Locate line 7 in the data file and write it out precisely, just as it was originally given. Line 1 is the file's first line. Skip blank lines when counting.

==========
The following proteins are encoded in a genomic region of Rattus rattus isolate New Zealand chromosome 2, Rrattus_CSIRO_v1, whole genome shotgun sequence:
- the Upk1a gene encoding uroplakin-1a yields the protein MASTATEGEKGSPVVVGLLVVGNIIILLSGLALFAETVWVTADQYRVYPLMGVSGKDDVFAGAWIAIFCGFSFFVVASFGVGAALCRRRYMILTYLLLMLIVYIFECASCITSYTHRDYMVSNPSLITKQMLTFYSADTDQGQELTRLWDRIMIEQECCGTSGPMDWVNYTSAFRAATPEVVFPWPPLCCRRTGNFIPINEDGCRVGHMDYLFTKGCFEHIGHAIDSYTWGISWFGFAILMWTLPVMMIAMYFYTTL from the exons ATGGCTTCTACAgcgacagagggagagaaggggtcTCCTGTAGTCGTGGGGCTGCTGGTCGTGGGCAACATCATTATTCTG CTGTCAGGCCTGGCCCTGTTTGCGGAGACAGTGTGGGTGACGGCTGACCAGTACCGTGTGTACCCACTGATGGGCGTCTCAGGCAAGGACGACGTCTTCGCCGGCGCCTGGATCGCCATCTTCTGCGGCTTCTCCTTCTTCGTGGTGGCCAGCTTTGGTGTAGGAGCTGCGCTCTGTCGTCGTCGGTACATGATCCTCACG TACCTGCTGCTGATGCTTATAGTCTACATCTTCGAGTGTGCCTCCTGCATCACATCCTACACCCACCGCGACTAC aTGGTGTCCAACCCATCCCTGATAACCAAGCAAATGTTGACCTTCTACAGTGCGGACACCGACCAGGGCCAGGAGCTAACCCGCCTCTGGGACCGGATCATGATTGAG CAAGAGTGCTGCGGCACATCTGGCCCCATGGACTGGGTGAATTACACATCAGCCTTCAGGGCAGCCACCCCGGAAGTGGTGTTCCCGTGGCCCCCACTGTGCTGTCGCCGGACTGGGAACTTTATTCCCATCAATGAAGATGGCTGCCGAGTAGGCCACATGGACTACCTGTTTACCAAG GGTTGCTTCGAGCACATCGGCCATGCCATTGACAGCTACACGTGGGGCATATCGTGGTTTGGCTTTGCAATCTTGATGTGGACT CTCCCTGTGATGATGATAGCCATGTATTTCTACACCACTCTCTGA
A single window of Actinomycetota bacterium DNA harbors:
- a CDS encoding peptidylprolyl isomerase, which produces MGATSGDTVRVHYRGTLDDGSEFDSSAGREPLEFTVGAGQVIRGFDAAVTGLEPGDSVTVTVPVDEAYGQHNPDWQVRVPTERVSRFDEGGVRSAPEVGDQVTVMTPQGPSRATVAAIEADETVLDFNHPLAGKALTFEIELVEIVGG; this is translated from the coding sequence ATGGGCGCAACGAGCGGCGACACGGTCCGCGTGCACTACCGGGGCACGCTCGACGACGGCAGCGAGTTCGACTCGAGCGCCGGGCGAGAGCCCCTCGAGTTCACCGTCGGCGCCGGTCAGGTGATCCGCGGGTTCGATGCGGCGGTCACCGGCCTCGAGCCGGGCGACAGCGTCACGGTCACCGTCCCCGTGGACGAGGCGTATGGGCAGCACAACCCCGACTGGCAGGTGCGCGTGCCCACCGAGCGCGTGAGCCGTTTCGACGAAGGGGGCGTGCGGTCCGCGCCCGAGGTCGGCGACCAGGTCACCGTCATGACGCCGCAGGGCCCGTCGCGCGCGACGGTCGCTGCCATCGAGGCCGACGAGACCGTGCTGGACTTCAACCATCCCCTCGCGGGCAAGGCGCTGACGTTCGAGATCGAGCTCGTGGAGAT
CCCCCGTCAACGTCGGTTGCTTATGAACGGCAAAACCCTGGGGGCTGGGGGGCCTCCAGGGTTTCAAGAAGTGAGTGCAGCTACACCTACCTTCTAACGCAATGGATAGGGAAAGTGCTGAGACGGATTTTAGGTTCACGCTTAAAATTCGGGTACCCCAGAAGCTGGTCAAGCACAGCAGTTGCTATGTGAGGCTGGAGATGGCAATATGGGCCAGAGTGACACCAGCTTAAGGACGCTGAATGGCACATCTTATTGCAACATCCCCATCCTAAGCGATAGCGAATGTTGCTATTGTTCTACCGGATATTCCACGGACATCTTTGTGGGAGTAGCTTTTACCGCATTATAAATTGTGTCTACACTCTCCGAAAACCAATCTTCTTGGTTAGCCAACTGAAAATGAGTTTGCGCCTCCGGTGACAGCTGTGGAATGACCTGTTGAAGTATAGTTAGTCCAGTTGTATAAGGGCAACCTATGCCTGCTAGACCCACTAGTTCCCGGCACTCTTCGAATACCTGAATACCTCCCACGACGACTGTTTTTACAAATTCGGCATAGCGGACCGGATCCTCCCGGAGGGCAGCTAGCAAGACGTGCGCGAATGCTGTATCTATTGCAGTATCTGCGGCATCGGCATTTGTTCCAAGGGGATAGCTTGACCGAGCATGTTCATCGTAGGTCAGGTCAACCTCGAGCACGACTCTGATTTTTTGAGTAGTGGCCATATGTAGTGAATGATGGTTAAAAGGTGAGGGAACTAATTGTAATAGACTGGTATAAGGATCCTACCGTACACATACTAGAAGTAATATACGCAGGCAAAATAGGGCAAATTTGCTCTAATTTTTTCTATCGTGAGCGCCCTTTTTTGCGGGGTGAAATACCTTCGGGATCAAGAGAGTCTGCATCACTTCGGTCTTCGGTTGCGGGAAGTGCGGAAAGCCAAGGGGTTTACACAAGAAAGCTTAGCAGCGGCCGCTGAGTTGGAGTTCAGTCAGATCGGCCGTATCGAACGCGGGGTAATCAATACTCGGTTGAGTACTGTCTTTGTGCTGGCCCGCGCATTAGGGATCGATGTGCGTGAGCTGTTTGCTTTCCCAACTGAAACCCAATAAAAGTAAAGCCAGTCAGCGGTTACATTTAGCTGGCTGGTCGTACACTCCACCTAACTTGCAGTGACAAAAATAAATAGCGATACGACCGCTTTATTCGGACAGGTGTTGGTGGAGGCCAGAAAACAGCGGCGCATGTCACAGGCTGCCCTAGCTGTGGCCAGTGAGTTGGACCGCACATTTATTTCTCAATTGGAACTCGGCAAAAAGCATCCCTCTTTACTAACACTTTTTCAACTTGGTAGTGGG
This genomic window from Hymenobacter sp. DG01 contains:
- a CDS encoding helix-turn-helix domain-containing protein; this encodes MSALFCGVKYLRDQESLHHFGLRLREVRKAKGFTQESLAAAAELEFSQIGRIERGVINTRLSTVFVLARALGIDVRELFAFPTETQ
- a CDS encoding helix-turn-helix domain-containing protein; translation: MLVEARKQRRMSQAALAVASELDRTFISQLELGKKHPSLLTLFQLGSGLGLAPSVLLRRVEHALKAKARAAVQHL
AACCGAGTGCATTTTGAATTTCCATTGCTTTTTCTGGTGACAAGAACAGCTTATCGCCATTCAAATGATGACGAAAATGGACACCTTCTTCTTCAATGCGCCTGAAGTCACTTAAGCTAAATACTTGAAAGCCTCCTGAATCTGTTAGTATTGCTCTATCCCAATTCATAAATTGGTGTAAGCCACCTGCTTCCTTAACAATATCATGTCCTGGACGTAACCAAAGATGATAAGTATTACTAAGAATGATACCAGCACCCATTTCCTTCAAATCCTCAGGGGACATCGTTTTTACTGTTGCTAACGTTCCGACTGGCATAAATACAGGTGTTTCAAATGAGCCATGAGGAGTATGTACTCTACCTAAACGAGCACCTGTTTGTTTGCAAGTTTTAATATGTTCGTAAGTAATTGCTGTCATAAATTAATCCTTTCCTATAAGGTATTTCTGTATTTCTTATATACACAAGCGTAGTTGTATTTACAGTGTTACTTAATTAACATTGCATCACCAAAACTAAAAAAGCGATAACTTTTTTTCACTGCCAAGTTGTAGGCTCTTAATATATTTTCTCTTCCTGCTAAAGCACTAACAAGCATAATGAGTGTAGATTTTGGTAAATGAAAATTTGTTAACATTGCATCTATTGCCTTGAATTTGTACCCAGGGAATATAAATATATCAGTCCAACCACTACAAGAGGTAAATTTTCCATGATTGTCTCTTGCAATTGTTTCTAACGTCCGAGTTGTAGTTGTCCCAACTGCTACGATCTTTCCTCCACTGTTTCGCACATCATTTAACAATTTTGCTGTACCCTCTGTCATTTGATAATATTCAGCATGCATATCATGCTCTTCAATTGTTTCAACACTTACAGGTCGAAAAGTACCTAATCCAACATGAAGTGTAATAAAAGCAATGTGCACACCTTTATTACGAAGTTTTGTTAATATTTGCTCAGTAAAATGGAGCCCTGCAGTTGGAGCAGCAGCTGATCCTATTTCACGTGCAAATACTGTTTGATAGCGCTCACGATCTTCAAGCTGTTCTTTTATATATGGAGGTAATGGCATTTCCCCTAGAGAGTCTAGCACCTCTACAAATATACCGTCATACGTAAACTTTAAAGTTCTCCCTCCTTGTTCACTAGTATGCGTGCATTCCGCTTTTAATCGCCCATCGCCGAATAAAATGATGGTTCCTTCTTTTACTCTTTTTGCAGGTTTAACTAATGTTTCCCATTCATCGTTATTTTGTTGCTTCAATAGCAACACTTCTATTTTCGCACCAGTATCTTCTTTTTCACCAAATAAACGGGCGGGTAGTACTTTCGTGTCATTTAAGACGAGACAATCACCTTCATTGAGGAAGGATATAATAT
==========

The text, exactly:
- a CDS encoding helix-turn-helix domain-containing protein; this encodes MSALFCGVKYLRDQESLHHFGLRLREVRKAKGFTQESLAAAAELEFSQIGRIERGVINTRLSTVFVLARALGIDVRELFAFPTETQ